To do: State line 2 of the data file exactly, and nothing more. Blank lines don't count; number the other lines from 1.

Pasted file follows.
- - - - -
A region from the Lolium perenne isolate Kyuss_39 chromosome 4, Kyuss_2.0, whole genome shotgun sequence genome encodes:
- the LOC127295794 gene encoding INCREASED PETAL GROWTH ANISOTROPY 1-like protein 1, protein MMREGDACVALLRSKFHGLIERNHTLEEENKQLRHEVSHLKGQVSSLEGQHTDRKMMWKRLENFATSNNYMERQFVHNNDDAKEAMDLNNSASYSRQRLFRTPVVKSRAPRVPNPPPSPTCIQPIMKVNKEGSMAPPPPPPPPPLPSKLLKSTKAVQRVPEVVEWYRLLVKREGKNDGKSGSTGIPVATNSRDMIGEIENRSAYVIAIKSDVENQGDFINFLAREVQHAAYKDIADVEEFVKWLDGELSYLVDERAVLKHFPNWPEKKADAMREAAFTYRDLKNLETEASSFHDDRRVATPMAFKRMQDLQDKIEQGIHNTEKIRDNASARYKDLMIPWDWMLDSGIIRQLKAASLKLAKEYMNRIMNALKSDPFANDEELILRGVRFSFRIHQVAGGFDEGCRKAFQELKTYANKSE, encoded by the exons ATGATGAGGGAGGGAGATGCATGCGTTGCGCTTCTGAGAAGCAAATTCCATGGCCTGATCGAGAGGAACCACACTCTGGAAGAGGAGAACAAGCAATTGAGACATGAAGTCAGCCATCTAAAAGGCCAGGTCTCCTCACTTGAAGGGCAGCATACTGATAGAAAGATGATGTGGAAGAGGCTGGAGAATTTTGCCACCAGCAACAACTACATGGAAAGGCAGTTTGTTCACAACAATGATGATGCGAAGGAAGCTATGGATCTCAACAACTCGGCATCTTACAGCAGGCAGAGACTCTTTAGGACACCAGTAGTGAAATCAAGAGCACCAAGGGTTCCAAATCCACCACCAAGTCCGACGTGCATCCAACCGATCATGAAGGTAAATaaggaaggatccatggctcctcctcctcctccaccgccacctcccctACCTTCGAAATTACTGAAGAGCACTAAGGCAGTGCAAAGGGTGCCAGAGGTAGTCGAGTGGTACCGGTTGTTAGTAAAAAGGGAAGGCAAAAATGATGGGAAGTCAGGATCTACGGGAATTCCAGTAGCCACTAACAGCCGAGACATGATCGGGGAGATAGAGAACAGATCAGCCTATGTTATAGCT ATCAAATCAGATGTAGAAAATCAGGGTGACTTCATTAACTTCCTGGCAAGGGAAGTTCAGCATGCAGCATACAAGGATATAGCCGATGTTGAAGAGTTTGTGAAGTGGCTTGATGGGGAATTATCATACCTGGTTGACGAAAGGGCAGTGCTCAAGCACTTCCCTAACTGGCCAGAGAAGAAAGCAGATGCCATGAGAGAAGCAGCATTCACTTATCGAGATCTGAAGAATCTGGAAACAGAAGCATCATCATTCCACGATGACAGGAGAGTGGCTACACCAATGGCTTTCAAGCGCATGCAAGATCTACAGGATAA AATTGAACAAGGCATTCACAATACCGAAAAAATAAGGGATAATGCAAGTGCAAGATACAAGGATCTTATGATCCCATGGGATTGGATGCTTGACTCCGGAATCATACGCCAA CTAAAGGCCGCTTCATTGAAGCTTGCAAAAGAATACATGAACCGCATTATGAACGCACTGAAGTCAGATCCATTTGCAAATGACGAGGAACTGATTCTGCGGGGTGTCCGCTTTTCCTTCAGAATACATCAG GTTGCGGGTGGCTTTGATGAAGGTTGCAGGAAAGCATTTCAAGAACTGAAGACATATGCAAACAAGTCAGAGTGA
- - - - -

- the LOC127295794 gene encoding INCREASED PETAL GROWTH ANISOTROPY 1-like protein 1, protein MMREGDACVALLRSKFHGLIERNHTLEEENKQLRHEVSHLKGQVSSLEGQHTDRKMMWKRLENFATSNNYMERQFVHNNDDAKEAMDLNNSASYSRQRLFRTPVVKSRAPRVPNPPPSPTCIQPIMKVNKEGSMAPPPPPPPPPLPSKLLKSTKAVQRVPEVVEWYRLLVKREGKNDGKSGSTGIPVATNSRDMIGEIENRSAYVIAIKSDVENQGDFINFLAREVQHAAYKDIADVEEFVKWLDGELSYLVDERAVLKHFPNWPEKKADAMREAAFTYRDLKNLETEASSFHDDRRVATPMAFKRMQDLQDKIEQGIHNTEKIRDNASARYKDLMIPWDWMLDSGIIRQLKAASLKLAKEYMNRIMNALKSDPFANDEELILRGVRFSFRIHQVAGGFDEGCRKAFQELKTYANKSE, encoded by the exons ATGATGAGGGAGGGAGATGCATGCGTTGCGCTTCTGAGAAGCAAATTCCATGGCCTGATCGAGAGGAACCACACTCTGGAAGAGGAGAACAAGCAATTGAGACATGAAGTCAGCCATCTAAAAGGCCAGGTCTCCTCACTTGAAGGGCAGCATACTGATAGAAAGATGATGTGGAAGAGGCTGGAGAATTTTGCCACCAGCAACAACTACATGGAAAGGCAGTTTGTTCACAACAATGATGATGCGAAGGAAGCTATGGATCTCAACAACTCGGCATCTTACAGCAGGCAGAGACTCTTTAGGACACCAGTAGTGAAATCAAGAGCACCAAGGGTTCCAAATCCACCACCAAGTCCGACGTGCATCCAACCGATCATGAAGGTAAATaaggaaggatccatggctcctcctcctcctccaccgccacctcccctACCTTCGAAATTACTGAAGAGCACTAAGGCAGTGCAAAGGGTGCCAGAGGTAGTCGAGTGGTACCGGTTGTTAGTAAAAAGGGAAGGCAAAAATGATGGGAAGTCAGGATCTACGGGAATTCCAGTAGCCACTAACAGCCGAGACATGATCGGGGAGATAGAGAACAGATCAGCCTATGTTATAGCT ATCAAATCAGATGTAGAAAATCAGGGTGACTTCATTAACTTCCTGGCAAGGGAAGTTCAGCATGCAGCATACAAGGATATAGCCGATGTTGAAGAGTTTGTGAAGTGGCTTGATGGGGAATTATCATACCTGGTTGACGAAAGGGCAGTGCTCAAGCACTTCCCTAACTGGCCAGAGAAGAAAGCAGATGCCATGAGAGAAGCAGCATTCACTTATCGAGATCTGAAGAATCTGGAAACAGAAGCATCATCATTCCACGATGACAGGAGAGTGGCTACACCAATGGCTTTCAAGCGCATGCAAGATCTACAGGATAA AATTGAACAAGGCATTCACAATACCGAAAAAATAAGGGATAATGCAAGTGCAAGATACAAGGATCTTATGATCCCATGGGATTGGATGCTTGACTCCGGAATCATACGCCAA CTAAAGGCCGCTTCATTGAAGCTTGCAAAAGAATACATGAACCGCATTATGAACGCACTGAAGTCAGATCCATTTGCAAATGACGAGGAACTGATTCTGCGGGGTGTCCGCTTTTCCTTCAGAATACATCAG GTTGCGGGTGGCTTTGATGAAGGTTGCAGGAAAGCATTTCAAGAACTGAAGACATATGCAAACAAGTCAGAGTGA